Friday, May 24, 2013
In May 2011, the Republican majority, along with a single Democrat, rejected a bill to increase the minimum wage from $7.50 to $8 per hour.
Now that the Democrats are back in the majority and President Barack Obama has proposed increasing the national minimum wage to $9 we can expect a renewed effort to increase Maine's minimum wage.
During the 2011 debate, Rep. David Webster, D-Freeport, called minimum wage "a floor of conscience." Having no evidence to the contrary, I'm not inclined to challenge Webster's claim to have a conscience.
A lot of negative evidence shows that all politicians have a conscience. Certainly, none of them has ever admitted to acting or voting contrary to that inner voice. Even those who are sentenced for various crimes invariably tell the judge, before sentencing, that they are conscience-stricken and sometimes shed tears to demonstrate that doleful condition.
What interests me is the qualities of the liberal conscience as exemplified by the Freeport Friend of the Downtrodden.
Most of us understand that conscience is inseparable obligation. We suffer from some degree of guilt for failing to keep a promise, pay a debt, repay a favor, neglect a duty, that sort of thing.
What responsibility was Webster intent on meeting?
As a Democrat with liberal constituents, he expects only electoral advantage from this vote. As member of a political party intent on continuing government power, he suffers no loss of regard from his colleagues. He works as a consultant, and consultants rarely hire minimum wage labor. His vote imposes no cost on him.
I believe the first obligation of a legislator is to understand the consequences of the bills he supports. He should pay attention to the impact on the economic and social realities.
Christina D. Romer, who chaired President Obama's Council of Economic Advisers, has written that economic analysis raises questions about whether a higher minimum wage will achieve better outcomes for the economy and reduce poverty.
In fact, economists are divided about whether the effect is to improve or damage conditions for low-income workers. Some maintain the net effect is neutral. Some workers gain, some lose their jobs or don't get hired. Empirical studies on the results have been piling up since 1946.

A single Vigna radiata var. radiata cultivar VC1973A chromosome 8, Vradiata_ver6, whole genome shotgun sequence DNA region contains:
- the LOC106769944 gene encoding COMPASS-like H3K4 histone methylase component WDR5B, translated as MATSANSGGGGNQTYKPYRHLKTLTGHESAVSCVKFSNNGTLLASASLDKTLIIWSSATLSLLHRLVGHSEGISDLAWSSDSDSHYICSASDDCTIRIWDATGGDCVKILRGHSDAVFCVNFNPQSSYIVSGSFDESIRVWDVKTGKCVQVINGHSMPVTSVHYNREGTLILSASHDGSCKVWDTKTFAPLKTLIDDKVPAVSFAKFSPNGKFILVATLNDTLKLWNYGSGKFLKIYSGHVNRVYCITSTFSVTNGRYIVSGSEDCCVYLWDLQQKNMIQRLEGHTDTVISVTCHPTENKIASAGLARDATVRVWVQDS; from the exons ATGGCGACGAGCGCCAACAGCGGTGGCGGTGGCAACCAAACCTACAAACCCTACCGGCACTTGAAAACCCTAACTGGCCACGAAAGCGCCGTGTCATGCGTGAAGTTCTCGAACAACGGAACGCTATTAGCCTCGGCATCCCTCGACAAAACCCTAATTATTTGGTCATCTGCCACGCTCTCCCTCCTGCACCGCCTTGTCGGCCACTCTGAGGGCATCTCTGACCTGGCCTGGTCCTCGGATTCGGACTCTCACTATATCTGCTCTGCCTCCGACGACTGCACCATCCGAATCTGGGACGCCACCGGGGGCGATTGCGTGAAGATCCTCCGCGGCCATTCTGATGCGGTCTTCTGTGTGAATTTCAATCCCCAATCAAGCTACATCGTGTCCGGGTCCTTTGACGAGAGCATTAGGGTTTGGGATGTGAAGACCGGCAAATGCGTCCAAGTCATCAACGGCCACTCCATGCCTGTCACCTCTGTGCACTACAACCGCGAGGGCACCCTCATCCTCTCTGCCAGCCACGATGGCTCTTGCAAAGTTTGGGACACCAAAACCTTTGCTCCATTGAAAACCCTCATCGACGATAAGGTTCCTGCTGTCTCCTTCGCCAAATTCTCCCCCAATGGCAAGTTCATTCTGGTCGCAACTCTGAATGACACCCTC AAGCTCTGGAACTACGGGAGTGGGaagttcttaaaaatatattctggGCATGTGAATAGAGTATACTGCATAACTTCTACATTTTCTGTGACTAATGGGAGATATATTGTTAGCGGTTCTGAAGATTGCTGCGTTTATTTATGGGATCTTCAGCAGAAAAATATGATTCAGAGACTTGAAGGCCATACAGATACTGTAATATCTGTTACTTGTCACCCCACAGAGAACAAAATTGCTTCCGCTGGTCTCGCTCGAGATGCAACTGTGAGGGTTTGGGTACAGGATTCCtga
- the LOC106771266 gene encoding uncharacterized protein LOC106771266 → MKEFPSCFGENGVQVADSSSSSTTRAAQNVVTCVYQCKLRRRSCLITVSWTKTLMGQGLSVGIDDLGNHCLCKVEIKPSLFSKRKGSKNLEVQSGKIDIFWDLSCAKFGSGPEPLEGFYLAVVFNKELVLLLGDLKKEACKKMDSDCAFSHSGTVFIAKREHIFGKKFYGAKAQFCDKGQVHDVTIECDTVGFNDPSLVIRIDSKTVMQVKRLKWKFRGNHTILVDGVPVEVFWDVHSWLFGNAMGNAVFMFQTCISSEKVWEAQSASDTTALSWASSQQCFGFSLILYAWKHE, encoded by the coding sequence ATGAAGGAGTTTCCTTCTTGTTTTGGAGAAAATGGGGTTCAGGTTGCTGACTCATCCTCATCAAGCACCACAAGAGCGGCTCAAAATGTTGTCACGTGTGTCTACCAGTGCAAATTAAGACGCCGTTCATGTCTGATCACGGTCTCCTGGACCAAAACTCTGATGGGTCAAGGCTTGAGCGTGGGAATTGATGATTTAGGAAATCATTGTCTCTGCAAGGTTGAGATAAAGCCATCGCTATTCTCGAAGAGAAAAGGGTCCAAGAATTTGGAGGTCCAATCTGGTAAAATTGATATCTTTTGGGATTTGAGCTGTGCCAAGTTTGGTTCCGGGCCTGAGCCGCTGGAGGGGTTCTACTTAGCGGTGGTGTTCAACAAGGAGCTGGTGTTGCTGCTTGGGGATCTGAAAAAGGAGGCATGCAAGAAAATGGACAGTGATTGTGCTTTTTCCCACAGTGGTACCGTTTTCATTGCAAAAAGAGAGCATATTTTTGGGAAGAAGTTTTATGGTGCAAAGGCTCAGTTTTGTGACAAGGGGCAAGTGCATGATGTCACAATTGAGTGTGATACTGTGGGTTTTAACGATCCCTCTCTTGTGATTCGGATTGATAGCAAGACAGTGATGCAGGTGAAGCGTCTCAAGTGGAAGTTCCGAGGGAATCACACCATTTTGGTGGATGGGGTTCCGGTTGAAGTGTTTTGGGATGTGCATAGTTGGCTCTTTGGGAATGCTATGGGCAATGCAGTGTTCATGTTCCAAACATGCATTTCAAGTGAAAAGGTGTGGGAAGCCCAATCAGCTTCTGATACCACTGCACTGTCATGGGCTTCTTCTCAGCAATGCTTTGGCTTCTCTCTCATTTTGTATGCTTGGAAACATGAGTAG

Romer argues that an increase in the Earned Income Tax Credit (EITC) would be a far more effective legislative tool for increasing the incomes of the minimum wage workers. President Obama has a problem with that.
The Congressional Budget Office is obliged to "score" such a measure, i.e., estimate its cost, revealing yet another jump in our endless budget deficits. It's politically more palatable to impose the cost on business. All the more so, since the voters will not trace the increased prices that Romer expects back to the legislation.
In fairness to our president, it must be said that Alan B. Krueger, Obama's new chief economic adviser, co-authored a study, "Myth and Measurement: The New Economics of the Minimum Wage," in 1995. The study criticized the prevailing consensus among economists that job markets for low-skilled adults and teenagers were competitive and that in such markets, minimum-wage legislation will increase wages at the cost of modest but significant reductions in employment.
Professors David Neumark and William Wascher have replied to the Krueger analysis with a collection of critical essays. The debate goes on among economists, and most small businessmen seem to agree that increases in the minimum are a drag on their businesses.
The fact that almost all of Maine legislators with experience running a business are Republican is relevant in this regard.
My guess is that Webster and his Democratic colleagues haven't the slightest interest in this debate. They will vote to increase the minimum wage because it makes them feel good and because many voters like the idea of helping the poor -- especially at no cost to themselves.
I doubt they have heard the claim that more than 98 percent of full-time hourly employees already earn more than the federal minimum or that the majority of those who take home the minimum are adolescents living at home.
If they have heard it, I'd guess that they dismiss it as right-wing propaganda and inquire no further.
John Frary, of Farmington, is a retired professor and former Republican candidate for Congress.